Drill permits on federal land up this year, says BLM official
The number of drill permits approved on federal lands in northwest Colorado is running ahead of last year’s rate, but there is no guarantee the trend will continue.
“These things can be sporadic,” Joe Meyer, northwest Colorado district manager for the Bureau of Land Management, said Thursday, addressing the Grand Junction Area Chamber of Commerce energy briefing.
The bureau’s northwest district has approved 192 drill permits so far this year, well ahead of the 117 it had issued at the same time in 2014, Meyer said.
In all, the state and federal governments issued 4,190 drill permits in Colorado in 2014. Of that amount, 11 percent were for drilling on federal lands or for federal minerals, which are managed by the BLM, Meyer noted.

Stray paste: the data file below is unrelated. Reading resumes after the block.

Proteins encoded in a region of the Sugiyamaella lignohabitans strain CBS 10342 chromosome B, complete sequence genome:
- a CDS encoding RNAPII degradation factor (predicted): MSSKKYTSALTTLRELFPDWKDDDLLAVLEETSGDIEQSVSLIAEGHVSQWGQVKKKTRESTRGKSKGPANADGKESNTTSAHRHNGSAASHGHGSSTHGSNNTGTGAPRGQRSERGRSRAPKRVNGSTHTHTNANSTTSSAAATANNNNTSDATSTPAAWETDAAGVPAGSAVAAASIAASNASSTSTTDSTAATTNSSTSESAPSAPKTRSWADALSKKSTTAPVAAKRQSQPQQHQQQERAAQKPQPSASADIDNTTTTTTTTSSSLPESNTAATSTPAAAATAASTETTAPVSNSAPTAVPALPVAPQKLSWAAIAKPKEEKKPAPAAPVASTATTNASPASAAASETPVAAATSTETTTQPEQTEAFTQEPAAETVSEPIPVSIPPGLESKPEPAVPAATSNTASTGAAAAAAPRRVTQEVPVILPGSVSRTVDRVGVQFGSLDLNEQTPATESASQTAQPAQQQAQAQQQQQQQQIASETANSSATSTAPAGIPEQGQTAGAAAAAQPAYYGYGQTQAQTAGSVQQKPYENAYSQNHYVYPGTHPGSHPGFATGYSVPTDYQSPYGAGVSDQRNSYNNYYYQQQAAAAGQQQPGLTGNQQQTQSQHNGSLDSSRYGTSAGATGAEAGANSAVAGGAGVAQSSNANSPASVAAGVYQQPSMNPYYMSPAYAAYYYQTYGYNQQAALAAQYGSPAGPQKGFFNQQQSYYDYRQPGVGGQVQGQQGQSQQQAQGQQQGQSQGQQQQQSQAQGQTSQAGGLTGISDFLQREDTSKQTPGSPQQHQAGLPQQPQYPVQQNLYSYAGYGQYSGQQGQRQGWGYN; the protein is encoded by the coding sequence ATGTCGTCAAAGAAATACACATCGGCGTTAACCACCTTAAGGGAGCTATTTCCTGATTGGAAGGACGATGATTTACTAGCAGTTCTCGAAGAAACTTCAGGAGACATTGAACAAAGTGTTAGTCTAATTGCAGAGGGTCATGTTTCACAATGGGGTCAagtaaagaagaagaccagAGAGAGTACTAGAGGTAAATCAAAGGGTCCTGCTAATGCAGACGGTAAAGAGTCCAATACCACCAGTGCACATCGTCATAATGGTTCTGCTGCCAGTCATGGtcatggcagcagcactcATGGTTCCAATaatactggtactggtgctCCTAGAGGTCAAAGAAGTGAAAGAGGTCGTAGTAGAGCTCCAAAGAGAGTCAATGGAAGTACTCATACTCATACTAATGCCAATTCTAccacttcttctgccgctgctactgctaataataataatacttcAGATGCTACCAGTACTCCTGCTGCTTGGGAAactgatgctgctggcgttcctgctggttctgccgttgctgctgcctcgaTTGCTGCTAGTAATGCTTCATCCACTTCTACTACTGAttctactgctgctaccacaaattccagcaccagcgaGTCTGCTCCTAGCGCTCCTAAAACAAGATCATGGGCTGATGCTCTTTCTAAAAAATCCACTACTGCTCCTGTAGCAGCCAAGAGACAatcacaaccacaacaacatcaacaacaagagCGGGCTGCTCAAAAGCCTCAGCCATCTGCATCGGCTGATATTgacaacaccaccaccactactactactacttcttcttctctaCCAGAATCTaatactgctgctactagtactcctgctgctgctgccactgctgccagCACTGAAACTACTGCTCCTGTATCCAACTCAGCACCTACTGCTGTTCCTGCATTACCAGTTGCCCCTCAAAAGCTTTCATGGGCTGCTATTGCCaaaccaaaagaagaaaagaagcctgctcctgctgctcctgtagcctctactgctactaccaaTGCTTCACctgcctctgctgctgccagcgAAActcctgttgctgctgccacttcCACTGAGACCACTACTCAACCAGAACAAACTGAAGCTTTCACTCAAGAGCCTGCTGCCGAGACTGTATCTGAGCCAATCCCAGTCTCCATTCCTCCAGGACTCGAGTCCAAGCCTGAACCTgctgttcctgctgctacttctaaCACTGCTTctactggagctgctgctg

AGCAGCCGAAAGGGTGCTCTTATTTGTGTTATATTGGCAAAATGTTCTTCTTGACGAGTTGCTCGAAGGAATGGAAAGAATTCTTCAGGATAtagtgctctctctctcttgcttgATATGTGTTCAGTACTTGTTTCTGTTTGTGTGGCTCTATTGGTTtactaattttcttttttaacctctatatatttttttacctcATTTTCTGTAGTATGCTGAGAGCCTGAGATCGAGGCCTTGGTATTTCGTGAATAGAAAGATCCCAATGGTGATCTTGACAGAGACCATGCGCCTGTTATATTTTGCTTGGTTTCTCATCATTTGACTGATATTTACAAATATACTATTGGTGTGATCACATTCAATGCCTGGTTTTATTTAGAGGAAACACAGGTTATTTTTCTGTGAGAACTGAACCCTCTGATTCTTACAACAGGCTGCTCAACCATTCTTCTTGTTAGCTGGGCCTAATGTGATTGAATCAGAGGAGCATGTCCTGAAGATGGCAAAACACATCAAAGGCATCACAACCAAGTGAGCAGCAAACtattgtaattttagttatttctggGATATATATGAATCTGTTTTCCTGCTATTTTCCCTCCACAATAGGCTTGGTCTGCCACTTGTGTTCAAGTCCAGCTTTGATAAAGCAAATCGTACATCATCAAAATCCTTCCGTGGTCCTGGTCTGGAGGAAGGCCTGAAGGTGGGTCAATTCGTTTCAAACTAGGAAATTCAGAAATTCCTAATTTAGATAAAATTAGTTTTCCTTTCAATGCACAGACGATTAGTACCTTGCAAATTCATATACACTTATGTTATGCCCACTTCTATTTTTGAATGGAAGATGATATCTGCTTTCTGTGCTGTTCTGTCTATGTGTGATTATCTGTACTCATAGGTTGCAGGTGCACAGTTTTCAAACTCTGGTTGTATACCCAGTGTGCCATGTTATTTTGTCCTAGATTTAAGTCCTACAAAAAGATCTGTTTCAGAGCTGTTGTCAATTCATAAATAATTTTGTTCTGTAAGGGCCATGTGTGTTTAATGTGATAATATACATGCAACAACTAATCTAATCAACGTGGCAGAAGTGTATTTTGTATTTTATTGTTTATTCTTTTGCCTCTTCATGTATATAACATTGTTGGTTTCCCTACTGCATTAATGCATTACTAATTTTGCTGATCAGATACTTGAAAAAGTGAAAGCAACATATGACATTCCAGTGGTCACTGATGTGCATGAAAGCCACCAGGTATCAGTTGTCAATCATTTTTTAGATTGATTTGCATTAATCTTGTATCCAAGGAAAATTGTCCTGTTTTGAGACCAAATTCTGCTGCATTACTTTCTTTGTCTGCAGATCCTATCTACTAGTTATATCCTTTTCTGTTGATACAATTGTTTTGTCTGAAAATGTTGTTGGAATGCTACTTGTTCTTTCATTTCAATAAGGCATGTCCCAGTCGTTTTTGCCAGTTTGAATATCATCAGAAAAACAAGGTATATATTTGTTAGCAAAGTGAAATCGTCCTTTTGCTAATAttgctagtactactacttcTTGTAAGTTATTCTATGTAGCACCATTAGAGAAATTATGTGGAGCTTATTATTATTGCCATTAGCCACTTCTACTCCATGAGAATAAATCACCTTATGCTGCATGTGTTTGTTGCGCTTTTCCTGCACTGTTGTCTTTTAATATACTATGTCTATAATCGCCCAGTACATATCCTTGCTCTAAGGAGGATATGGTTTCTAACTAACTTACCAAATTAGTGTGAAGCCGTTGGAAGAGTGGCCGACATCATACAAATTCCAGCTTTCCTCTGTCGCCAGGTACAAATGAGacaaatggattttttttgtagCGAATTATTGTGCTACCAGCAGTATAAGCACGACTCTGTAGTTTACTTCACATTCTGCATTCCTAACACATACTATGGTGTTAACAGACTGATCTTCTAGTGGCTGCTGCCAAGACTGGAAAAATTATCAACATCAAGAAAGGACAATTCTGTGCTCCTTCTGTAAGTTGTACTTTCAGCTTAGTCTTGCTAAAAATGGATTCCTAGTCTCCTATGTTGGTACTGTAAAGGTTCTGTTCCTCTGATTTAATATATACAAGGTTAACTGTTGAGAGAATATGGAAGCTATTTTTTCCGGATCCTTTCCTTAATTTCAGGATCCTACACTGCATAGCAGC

In all, the northwest district approved 1,336 drill permits in 2014, 365 of them, or 30 percent, for federal lands or minerals, Meyer noted.
The remaining 70 percent were on state or private lands.
The year-over-year increase in federal permits isn’t attributable to a single cause, Meyer said.
The trend could easily reverse in short order, based on several reasons, from market demands to the difficulty of processing applications, he said.
The BLM on Oct. 1 last year, the first day of the federal fiscal year, consolidated its drill permit approval process in the Colorado River Valley office in Silt, and, “The general sense seems to be that it’s working pretty well,” Meyer said.
Of the 1,336 drill permits the northwest district handled in 2014, 157 of them resulted in new wells, Meyer said.
Across northwest Colorado, the BLM has issued 2,513 leases on 2.3 million acres and more than half of those leases, 57 percent, are producing oil and gas, Meyer said.
The BLM has received no official request that it cease action on a proposed coal lease in the Bookcliffs by Rhino Energy, so the project remains on hold, Meyer said.
Rhino Energy last week announced that it was abandoning the project.